Oops, scratch my warning at the end of point 5. It shouldn't affect
the point 1 strategy at all. Like I said, httpRange-14 is confusing
On Mon, Jul 20, 2009 at 10:58 PM, Ross Singer<[log in to unmask]> wrote:
> I'll pile on with a with a couple of other things:
> 1. I second Ed's point about conneg:
> should probably return a 300 code with pointers to your various file
> 2. Replace dc with dcterms (http://purl.org/dc/terms/)
> 3. While Ed's point about linking to other resources would be nice,
> first I'd focus on the resources you have and can control. Rather
> than a literal for dc:creator, can you mint URIs for all of your
> authors? How about subjects?
> 4. Your URIs in your rdf:Description[@rdf:about] aren't terribly
> helpful on their own. Either give the full URI here or add an
> attribute to the tag -- that should improve things.
> 5. I think your dc:contributor tag might be running aground of
> httpRange-14 -- I'm pretty sure you didn't help Thomas More write his
> story. This, I think, is the absolute hardest thing to get right with
> RDF/LOD. A nice example of sidestepping this sort of collision is
> Toby Inkster's RDF-ification of Amazon Web Services:
> http://purl.org/NET/book/isbn/0140449108#book -- in this example, the
> 'record metadata' lives at the base URI
> (http://purl.org/NET/book/isbn/0140449108) and the real world object
> lives at http://purl.org/NET/book/isbn/0140449108#book. This way Toby
> can claim responsibility for making the data the available, but not
> assert that he had any part in creating the work itself. The two
> resources are linked to each other, but are each unique, independent
> URIs. If you do do this, though, it messes up what I said in point
> The concordances would also be really neat to see -- building off of
> WordNet would be pretty cool with all of these old texts.
> Good luck, it's great to see.
> On Mon, Jul 20, 2009 at 10:04 PM, Ed Summers<[log in to unmask]> wrote:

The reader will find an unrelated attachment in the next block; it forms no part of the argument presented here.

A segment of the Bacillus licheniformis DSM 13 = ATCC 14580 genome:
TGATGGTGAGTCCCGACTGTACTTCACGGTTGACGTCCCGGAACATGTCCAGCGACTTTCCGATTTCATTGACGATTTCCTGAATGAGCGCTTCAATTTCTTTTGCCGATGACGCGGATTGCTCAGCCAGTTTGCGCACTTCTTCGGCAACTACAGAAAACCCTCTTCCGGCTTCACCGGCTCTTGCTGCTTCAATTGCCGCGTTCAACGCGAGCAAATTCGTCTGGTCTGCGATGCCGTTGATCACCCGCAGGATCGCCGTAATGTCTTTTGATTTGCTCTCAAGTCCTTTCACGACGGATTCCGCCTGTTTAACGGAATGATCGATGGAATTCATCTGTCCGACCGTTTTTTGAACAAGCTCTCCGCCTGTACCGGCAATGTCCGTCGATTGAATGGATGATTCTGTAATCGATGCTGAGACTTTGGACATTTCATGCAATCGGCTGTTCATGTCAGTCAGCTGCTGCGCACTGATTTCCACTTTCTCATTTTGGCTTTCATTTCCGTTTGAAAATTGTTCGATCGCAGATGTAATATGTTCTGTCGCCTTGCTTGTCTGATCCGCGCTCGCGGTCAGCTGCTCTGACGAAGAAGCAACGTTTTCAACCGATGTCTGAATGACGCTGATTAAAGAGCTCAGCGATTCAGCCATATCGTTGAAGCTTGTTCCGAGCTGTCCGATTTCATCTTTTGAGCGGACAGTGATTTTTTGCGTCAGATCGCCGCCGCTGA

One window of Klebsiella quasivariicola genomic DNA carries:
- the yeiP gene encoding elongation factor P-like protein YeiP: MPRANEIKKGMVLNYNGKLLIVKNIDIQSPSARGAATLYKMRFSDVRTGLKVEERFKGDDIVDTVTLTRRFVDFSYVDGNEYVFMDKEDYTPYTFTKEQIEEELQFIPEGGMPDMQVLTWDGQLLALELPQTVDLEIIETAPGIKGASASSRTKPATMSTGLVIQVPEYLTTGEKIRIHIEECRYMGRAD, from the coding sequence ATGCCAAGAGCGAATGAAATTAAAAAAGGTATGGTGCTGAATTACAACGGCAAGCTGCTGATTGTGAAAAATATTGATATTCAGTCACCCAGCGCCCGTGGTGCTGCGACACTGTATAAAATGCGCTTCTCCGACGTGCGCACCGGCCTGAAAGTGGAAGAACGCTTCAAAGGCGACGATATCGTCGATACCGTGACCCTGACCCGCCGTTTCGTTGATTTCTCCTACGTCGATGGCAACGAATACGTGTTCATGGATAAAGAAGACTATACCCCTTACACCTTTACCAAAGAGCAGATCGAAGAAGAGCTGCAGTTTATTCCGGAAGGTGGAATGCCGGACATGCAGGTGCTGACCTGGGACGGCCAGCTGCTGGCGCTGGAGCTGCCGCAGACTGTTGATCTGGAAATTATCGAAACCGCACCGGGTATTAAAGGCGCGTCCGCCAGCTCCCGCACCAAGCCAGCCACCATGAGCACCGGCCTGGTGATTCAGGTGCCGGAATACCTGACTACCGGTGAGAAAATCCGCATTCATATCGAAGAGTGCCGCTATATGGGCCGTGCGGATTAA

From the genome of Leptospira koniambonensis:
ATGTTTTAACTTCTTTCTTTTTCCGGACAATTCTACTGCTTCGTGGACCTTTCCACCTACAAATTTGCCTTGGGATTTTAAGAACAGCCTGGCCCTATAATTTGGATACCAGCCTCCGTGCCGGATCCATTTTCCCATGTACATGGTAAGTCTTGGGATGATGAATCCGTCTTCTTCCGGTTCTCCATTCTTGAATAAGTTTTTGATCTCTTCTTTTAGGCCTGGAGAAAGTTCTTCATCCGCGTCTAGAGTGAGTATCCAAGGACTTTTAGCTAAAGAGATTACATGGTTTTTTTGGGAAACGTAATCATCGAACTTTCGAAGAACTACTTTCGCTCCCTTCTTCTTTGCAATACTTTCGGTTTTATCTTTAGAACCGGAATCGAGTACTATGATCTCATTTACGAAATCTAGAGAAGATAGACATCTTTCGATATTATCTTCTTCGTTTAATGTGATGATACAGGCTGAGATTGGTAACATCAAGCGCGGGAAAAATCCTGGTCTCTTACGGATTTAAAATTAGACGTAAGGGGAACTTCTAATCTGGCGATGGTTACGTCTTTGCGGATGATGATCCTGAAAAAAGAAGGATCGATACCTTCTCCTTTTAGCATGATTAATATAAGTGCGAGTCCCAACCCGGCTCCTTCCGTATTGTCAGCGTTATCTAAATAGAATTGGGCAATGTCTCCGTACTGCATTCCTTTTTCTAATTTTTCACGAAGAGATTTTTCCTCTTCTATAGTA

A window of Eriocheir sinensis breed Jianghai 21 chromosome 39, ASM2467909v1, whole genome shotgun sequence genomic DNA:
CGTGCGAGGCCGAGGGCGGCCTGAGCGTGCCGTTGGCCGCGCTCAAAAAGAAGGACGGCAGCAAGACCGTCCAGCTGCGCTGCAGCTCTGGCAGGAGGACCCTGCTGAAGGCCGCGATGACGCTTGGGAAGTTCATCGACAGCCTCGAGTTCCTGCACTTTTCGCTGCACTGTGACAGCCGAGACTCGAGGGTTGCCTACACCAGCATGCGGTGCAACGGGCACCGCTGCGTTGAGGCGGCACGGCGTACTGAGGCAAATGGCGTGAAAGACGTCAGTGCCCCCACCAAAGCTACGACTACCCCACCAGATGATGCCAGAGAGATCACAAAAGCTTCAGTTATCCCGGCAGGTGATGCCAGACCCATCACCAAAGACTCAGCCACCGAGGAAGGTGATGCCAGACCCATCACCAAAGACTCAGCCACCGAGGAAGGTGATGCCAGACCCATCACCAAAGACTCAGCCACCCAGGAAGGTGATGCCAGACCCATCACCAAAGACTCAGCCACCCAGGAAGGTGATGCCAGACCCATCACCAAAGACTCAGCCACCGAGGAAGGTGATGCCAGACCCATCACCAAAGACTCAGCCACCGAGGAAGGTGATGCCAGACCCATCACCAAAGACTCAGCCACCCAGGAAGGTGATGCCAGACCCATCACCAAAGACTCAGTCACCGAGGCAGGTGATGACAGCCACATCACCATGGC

>> Heya Eric:
>> The main thing you'd want to do would be to make sure URIs like:
>> returned something useful for both people and machine agents. The
>> nitty gritty details of how to do this can roughly be found in the
>> Cool URIs for the Semantic Web , or How to Publish Linked Data .
>> A slight variation would be to use something like RDFa  to embed
>> metadata in your HTML docs, or GRDDL  to provide a stylesheet to
>> transform some HTML to RDF.
>> The end goal of linked data, is to provide contextual links from your
>> stuff to other resources on the web, aka timbl's rule #4:
>> Include links to other URIs. so that they can discover more things. 
>> So for example you might want to assert that:
>> owl:sameAs <http://dbpedia.org/page/Utopia_(book) .
>> dcterms:creator <http://dbpedia.org/resource/Thomas_More> .
>> It's when you link out to other resources on the web that things get
>> interesting, more useful, and potentially more messy :-) For example
>> instead of owl:sameAs perhaps an assertion using FRBR or RDA would be
>> more appropriate.
>> Thanks for asking the question. The public-lod list  at the w3c is
>> also a really friendly/helpful group of people making data sets
>> available as linked-data.
>>  http://www.w3.org/TR/cooluris/
>>  http://www4.wiwiss.fu-berlin.de/bizer/pub/LinkedDataTutorial/
>>  http://www.w3.org/TR/xhtml-rdfa-primer/
>>  http://www.w3.org/TR/grddl-primer/
>>  http://www.w3.org/DesignIssues/LinkedData.html
>>  http://lists.w3.org/Archives/Public/public-lod/